This is an old campaign device, in which average citizens who personify issues and concerns are trotted out at public events. Bill Clinton invited individuals to each of his State of the Union Addresses and told their stories as a way to put a face on impersonal policy decisions. Karl Rove fully recognizes the value of this tactic. The Bush campaign has used veterans, families of 9/11 victims, and senior citizens who personify the points that Bush is trying to make.
* Ignore/Downplay the Evidence
When faced with incriminating evidence, one approach is to ignore it. In his 2004 campaign speeches, Bush simply overlooked the evidence to paint a rosy scenario about Iraq and the economy.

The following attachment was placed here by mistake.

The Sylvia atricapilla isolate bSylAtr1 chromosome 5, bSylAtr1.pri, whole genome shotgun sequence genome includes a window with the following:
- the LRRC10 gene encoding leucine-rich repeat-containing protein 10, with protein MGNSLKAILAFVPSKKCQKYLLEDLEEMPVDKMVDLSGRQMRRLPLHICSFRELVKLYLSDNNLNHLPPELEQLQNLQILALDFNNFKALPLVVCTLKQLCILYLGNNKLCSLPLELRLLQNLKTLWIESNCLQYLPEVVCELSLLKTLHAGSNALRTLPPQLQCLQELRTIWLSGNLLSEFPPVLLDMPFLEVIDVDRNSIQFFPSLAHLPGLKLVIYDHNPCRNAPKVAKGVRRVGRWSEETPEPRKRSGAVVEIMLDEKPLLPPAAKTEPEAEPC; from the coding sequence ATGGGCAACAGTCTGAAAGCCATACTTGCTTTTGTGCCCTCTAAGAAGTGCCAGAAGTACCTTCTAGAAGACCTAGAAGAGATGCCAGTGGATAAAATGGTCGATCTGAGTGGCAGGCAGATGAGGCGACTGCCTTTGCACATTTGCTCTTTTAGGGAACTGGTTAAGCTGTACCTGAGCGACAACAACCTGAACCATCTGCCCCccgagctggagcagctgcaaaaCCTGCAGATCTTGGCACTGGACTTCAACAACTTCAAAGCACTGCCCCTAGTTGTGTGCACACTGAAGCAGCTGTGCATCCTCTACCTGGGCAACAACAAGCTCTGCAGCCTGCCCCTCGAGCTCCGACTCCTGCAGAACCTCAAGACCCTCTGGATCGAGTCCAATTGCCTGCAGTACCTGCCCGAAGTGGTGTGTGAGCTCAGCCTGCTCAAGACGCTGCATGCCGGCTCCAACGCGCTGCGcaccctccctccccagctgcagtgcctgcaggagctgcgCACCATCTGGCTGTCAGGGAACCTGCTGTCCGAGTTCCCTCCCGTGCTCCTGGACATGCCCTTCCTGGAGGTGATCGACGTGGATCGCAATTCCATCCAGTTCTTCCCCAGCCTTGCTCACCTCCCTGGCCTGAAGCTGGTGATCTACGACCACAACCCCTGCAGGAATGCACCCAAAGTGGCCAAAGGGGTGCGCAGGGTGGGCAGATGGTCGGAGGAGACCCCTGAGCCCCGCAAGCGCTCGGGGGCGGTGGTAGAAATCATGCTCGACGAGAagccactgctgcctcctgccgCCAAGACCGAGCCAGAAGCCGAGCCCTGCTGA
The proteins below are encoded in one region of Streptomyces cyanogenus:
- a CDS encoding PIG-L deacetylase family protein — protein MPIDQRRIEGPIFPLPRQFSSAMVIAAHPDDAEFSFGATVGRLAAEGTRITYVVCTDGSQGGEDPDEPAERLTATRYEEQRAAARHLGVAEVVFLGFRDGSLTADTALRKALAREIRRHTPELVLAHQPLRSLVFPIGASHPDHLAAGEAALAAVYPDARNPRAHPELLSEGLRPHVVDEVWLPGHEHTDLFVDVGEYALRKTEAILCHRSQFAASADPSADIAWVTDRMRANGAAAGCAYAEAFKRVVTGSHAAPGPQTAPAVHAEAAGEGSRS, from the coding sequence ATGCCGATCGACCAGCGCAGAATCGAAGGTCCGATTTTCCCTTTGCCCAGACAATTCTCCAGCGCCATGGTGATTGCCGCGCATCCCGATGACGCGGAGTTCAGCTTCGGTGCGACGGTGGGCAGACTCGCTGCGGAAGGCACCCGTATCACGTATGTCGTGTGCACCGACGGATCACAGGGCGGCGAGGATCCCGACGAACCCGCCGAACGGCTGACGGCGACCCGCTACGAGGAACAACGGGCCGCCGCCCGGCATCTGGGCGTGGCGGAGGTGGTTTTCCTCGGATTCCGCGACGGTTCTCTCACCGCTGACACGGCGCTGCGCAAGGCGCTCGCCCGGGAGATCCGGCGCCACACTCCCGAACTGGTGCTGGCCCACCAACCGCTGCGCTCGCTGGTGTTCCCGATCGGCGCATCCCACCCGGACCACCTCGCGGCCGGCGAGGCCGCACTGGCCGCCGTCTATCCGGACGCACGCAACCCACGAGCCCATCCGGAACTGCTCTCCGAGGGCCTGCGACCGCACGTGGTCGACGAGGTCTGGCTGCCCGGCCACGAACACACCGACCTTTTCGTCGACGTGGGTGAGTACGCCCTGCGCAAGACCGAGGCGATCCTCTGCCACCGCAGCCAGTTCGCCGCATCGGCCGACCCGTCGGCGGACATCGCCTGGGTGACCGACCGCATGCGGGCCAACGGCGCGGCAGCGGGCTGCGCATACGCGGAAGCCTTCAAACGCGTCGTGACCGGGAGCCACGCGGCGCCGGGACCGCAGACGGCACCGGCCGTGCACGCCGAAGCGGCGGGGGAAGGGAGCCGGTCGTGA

A related rhetorical technique occurs when the Bush team downplays potentially damaging evidence. To illustrate, in October 2004, there were news reports that after the American invasion of Baghdad, a cache of explosives were missing (See discussion, Tactic #5). These explosives were powerful enough to shatter airplanes or tear apart buildings. In fact, the bomb that brought down Pan Am Flight 103 over Lockerbie, Scotland in 1988 used less than one pound of this type of material. However, Bush spokesperson Scott McClellen minimized its significance, saying that the stockpile contained “no nuclear materials.”